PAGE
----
As for me, I'm trying to keep my sanity by consuming insane amounts of chocolate (hey, if I'm gaining weight while nursing anyway, I might as well make it fun, right?) and producing impressive amounts of knitwear. Can my life get any better?

September 7, 2010

Breastfeeding at church: now and then

I recently read Rixa's blog post about an illustration at the LDS Church History Museum where you can spot two women nursing their babies during Sacrament meeting. The illustration brought back that immediate excitement and relief that I got to experience about 3 years ago, when for the first time since becoming a mom I saw a sister nursing her child during the Sacrament meeting. Since Rixa asked her blog readers for a couple more photos, I figured it would be a perfect opportunity to enjoy a trip to the Museum and seeing the illustration with my own eyes (as well as taking some photos of it).

After failing to breastfeed my first 2 babies for more than 3 months, I didn't have much experience with nursing in public, at church especially. Maybe I didn't pay much attention until then, but I just assumed that all mothers used 'mother's lounge' for nursing, which in our particular church building is nothing more than a small room equipped with 2 rocking chairs and a changing table, attached to the restroom. Everyone who goes to the restroom passes the 'nursing area' and you can clearly hear everything that's going on in the restroom, while you're nursing or changing your child.

The room is ok most of the time, but there have been times when I just couldn't stand nursing my baby in there. That is why I was immediately overcome with joy when for the first time ever I saw that particular sister nursing her child right in the middle of the Sacrament meeting, back when I was pregnant with Anya 3 years ago. What a relief it was, knowing that I didn't have to hustle out of the chapel if my baby was hungry. I could simply nurse my little one right there and enjoy fairly uninterrupted meeting (aside from the usual crisises caused by my two other little ones).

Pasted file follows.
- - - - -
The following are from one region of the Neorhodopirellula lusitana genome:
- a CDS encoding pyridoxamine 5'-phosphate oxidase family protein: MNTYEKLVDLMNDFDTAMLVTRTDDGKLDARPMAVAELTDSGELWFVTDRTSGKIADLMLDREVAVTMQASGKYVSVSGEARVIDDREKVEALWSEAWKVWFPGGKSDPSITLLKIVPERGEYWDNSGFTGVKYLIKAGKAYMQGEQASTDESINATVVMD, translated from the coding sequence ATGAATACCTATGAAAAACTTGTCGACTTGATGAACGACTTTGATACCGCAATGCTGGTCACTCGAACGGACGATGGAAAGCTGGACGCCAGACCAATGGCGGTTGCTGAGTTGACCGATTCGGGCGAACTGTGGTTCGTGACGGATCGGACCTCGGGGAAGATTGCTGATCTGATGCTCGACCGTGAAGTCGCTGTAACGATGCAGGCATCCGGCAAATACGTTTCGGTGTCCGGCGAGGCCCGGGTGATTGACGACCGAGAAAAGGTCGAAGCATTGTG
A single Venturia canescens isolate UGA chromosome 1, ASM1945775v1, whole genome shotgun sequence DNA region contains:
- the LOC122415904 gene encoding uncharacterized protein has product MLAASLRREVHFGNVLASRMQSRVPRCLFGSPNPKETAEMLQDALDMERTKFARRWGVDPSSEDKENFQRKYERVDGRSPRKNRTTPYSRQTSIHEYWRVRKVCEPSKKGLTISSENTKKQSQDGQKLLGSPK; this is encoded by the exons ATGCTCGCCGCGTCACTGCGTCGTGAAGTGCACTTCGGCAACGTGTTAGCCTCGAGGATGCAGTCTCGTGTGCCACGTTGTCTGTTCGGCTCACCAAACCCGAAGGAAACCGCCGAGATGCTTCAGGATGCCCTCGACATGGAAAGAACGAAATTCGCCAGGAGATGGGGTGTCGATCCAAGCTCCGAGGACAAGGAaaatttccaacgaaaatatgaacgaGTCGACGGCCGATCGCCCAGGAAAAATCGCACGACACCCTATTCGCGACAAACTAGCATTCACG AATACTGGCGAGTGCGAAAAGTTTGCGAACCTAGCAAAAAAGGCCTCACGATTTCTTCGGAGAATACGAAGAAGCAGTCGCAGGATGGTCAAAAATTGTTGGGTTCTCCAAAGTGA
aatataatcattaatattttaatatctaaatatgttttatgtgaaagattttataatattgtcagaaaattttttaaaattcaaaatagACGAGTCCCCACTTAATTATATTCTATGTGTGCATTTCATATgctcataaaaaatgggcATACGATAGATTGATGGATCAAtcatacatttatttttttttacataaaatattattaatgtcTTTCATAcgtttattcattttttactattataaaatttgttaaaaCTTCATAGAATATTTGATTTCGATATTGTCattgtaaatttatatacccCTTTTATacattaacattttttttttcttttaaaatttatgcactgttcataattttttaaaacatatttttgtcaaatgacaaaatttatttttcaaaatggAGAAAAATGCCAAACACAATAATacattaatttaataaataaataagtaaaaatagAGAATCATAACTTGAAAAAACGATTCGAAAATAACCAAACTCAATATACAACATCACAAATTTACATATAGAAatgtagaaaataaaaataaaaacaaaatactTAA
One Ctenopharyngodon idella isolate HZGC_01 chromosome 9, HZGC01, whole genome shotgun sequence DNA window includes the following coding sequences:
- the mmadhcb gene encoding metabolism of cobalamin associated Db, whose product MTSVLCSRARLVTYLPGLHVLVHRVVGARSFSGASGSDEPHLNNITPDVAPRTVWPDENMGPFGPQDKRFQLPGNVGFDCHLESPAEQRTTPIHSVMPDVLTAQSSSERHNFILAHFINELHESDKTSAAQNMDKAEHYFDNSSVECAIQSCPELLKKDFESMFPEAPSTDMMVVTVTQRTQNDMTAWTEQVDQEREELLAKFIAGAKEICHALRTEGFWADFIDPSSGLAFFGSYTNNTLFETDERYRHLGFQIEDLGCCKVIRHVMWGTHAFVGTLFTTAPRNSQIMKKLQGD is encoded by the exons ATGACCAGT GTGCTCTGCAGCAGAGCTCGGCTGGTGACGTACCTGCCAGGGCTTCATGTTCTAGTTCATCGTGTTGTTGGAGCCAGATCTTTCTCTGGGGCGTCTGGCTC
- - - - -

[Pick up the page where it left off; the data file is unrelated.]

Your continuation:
That experience, combined with other experiences of seeing moms nursing in public places, greatly influenced my success in breastfeeding our 3rd baby (she self-weaned at 18 months when I was pregnant with Ivy). So naturally, seeing a 139 year old illustration of LDS women breastfeeding their babies during Sacrament meeting, with men sitting right next to them, uncovered (back in the days when accidental 'flashing' of ankles was not acceptable), reassured me just how normal it actually is to tend to your baby's basic need of nourishment and comfort, anywhere and anytime.

taken during our Lake Mary hike

September 3, 2010

Riding the FrontRunner

Some time in mid-August Mark and I decided to make a list of things that we wanted to do before the end of the month. Riding the FrontRunner was one of them. We've done it before and of course kids loved it. With autumn being just around the corner we felt the urge to pack in as many activities as possible before cold rainy weather takes over.

We almost didn't make it in time to catch the right train. We had to sprint out of the car, cross the street, in the middle of which I had to stop and pick up the 'essentials' that Maya not-so-carefully packed into her backpack, while carrying Ivy and trying to keep Elijah from running in the wrong direction. Then we ran onto the platform and realized we had no time to buy the tickets. We crossed our fingers and got on the train. Lucky for us, the guy who we assumed would be asking for tickets, didn't say anything so we saved a good amount of money and rode for free. Just kidding. After trying to guess in our mind how many hundreds of $$ we'd need to pay as a fine for a family of 6, we asked him if it was still possible to pay for the tickets somehow, and promptly let out a sigh of relief when he said that we could just buy the tickets when we got to Ogden, which we happily did.

Mark's parents were able to meet us in Ogden, and we ended up spending part of the afternoon together, eating out and exploring old trains. No major incidents or meltdowns happened (probably due to magic dust that grandparents carry with them). A sure key to a successful outing!

(oops, did I just post a picture of Anya picking her nose? I'll pretend it was an accident and I don't know how to delete it)